The water retention relationships of sieved and bulk or crumbled samples were measured finding that the traditional method of sieving the soil to prepare the samples does not seem to affect the results. The organic matter was found to have almost the same influence on the soil textural class in determining the pore-size distribution index and the behaviour of the water retention relationships especially at low degrees of saturation. In particular, a decreasing of the pore-size distribution index was found at the increasing of the organic matter content in the soil. The exponential law X = 0.71 exp(-0.022xo), and the power law X = 0.11x-0 340 were proposed respectively for the soils of the Toce River basin and of the Mella River basin.

This means that for hydrological and climatological applications, further research efforts are needed to provide methods to estimate first the spatial variability of organic matter, more than soil texture at the basin scale or land use. The wide spread of the data within each soil and land-use class, depending on the site location, poses serious limitations on the accuracy of the derived maps at the basin scale, even when derived after extensive investigations. Uncertainties up to 1 order of magnitude or even higher in the estimation of saturated conductivities of unknown soils can still remain after extensive measurements. How these uncertainties affect the reproduction of flood events in mountain basins will be the subject of future analyses.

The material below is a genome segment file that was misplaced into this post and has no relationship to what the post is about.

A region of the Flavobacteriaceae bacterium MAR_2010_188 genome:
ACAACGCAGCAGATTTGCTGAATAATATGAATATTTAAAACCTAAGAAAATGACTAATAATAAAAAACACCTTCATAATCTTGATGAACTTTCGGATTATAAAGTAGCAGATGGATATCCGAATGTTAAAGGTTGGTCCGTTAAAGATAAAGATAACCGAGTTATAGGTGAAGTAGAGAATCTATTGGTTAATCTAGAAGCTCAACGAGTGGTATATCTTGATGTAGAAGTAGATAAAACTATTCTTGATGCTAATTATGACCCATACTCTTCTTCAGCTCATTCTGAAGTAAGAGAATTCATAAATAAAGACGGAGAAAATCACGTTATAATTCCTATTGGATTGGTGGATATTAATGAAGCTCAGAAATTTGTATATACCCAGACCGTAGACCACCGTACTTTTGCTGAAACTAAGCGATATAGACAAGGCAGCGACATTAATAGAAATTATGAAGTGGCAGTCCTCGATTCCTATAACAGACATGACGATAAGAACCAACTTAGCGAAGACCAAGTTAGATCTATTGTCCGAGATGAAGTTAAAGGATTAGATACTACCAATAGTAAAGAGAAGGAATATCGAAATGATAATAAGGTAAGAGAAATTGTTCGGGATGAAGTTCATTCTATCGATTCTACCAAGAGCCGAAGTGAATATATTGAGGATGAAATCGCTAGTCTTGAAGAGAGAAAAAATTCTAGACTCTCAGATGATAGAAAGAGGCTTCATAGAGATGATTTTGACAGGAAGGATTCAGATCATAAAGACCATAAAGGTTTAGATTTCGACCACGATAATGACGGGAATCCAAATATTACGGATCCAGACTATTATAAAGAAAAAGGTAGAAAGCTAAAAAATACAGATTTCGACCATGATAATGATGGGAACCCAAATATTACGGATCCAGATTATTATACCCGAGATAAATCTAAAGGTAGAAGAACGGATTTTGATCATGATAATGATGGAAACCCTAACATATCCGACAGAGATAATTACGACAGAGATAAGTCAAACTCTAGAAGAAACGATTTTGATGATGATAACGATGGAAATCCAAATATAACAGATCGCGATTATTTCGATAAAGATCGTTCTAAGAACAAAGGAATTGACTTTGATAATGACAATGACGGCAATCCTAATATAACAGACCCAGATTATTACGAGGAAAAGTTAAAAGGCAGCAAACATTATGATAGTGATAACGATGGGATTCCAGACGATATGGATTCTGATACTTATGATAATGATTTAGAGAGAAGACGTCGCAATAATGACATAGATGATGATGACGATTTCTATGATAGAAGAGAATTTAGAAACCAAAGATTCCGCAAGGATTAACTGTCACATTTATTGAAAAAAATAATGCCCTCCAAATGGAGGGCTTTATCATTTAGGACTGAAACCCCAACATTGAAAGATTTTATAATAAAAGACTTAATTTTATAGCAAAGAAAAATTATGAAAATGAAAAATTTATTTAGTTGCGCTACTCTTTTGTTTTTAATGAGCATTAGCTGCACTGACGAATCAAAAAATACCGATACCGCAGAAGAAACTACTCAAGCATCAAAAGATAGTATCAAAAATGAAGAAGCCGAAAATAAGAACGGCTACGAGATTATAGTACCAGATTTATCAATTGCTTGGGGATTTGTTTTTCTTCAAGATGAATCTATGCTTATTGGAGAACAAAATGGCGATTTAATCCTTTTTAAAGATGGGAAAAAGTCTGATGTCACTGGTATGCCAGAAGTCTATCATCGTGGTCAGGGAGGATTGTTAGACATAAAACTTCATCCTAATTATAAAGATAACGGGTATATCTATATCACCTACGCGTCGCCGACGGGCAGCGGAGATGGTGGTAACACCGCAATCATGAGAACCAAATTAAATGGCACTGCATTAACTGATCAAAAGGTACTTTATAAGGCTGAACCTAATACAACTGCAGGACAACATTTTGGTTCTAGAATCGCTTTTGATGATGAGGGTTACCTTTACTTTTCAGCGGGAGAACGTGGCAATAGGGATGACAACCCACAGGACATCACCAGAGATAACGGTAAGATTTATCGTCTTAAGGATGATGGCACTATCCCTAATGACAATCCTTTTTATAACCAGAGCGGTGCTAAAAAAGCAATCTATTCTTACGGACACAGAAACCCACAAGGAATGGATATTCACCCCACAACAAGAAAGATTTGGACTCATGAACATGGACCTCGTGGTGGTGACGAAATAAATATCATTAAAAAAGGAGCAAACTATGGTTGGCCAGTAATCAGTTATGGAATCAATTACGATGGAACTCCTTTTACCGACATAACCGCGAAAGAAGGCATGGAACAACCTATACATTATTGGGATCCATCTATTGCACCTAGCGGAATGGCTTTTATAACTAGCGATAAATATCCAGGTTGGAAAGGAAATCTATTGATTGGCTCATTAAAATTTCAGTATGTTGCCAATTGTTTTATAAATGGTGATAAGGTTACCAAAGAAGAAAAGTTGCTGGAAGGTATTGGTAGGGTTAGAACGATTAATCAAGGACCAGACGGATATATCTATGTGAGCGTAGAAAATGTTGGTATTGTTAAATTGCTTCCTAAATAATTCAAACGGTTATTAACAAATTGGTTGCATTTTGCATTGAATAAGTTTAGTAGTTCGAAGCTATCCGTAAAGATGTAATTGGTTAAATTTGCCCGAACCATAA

9.6 ACKNOWLEDGEMENTS

This research was conducted in the context of the projects RAPHAEL (Contract ENV4-CT97-0552), CNR - GNDCI ''VAPI RIVERS'' and CNR- ''MAP''. The students who helped us for several months in the field and laboratory to collect most of the data we analysed are gratefully thanked.

Two anonymous reviewers are acknowledged for their suggestions and criticism to the first version of the manuscript.

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PART III: EVAPOTRANSPIRATION AND WATER BALANCE